Find a Free Sperm Donor

Becoming a Parent Thanks to Sperm Donors


Sperm banks are currently experiencing a shortage in donors on a global scale (in particular in European countries). However, finding a free sperm donor in the US is relatively easy. The US is actually seeing an increase in sperm donors of late and being able to find a free sperm donor online through CoParents.com is a smooth, straightforward and simple process.

CoParents.com works kind of like a dating site, except that instead of looking for a date, you are looking for an online sperm donor! Using our comprehensive database of thousands of members, you are able to search for a free sperm donor who meets your criteria. This differs to most American sperm banks, where donors usually receive a payment in exchange for their donation.

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Our thousands of donors come from all over the world, including the US and Australia, meaning you can always find free sperm donors located near to where you live. Once you’ve found someone that interests you (for instance, because their “about me” section caught your attention), simply contact them online. In your message, introduce yourself and explain to your potential donors what you’re looking for. Ask them any relevant questions that help you to ascertain whether they are potentially a good match for you. You have the impression that you have been looking for ages? Don’t worry, CoParents.com gains many new members every day and our sperm donor database is growing fast. Therefore, if the right match for you is not there yet, chances are they will be soon.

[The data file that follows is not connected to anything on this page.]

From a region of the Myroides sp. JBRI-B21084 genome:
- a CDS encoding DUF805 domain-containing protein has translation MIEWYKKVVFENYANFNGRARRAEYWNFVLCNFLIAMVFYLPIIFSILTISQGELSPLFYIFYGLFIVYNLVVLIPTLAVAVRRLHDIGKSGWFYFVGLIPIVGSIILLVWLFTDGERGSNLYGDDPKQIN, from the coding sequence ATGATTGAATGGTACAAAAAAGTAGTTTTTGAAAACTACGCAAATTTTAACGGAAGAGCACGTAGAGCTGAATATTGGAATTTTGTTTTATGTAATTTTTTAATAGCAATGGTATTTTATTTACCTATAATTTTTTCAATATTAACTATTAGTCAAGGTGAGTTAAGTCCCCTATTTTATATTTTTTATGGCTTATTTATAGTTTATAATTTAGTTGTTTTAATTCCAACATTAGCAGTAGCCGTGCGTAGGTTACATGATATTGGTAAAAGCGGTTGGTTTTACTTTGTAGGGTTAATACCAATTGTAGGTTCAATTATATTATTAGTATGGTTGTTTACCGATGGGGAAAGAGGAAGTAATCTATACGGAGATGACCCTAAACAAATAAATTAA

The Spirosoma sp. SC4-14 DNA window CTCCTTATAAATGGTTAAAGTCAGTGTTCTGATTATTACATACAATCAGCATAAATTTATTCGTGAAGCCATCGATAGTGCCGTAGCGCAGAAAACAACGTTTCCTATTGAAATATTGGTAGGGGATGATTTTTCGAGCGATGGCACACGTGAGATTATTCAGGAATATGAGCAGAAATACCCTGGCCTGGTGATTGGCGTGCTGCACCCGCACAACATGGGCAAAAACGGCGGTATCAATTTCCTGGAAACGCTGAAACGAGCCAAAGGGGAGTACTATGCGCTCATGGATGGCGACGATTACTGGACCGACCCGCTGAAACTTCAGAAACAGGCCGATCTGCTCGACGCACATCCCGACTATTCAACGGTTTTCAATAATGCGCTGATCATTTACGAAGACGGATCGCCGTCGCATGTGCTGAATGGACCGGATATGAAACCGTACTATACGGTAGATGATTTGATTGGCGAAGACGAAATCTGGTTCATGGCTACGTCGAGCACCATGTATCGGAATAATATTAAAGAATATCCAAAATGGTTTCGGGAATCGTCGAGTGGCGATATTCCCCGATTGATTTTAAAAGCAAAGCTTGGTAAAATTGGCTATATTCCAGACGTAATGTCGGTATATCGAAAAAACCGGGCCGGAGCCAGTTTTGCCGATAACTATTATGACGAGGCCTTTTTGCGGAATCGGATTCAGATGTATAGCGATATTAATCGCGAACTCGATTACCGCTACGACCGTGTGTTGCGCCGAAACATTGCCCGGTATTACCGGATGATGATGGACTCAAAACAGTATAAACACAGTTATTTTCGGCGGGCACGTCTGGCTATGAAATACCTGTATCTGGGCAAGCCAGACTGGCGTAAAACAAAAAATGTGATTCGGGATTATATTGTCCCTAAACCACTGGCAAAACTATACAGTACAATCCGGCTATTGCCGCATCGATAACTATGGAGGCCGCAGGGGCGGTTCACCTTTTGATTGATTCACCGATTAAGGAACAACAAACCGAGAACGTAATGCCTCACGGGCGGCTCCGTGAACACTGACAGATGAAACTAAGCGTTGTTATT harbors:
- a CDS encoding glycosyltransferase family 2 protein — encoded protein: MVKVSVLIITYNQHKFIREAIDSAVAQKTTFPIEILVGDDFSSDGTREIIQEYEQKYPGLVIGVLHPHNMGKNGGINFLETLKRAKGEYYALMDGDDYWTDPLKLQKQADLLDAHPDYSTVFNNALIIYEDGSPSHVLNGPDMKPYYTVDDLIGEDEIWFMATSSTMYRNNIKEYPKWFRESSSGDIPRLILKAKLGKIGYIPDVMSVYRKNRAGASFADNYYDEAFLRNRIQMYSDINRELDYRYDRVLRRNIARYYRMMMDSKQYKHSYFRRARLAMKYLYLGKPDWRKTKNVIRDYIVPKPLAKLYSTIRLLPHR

We know that having and raising a child alone can be quite daunting. That’s why it’s best that you play devil’s advocate beforehand. Ask yourself the right questions: Who would care for your child if you were sick? Would you be able to provide for your child if you lost your job? If the child were to be born with any difficulties, or encounter them later on, would you be able to cope alone with this? If you are a single person looking to have a child via an anonymous sperm donor, remember that raising a child on your own requires some in-depth thought, as this is a lifelong commitment.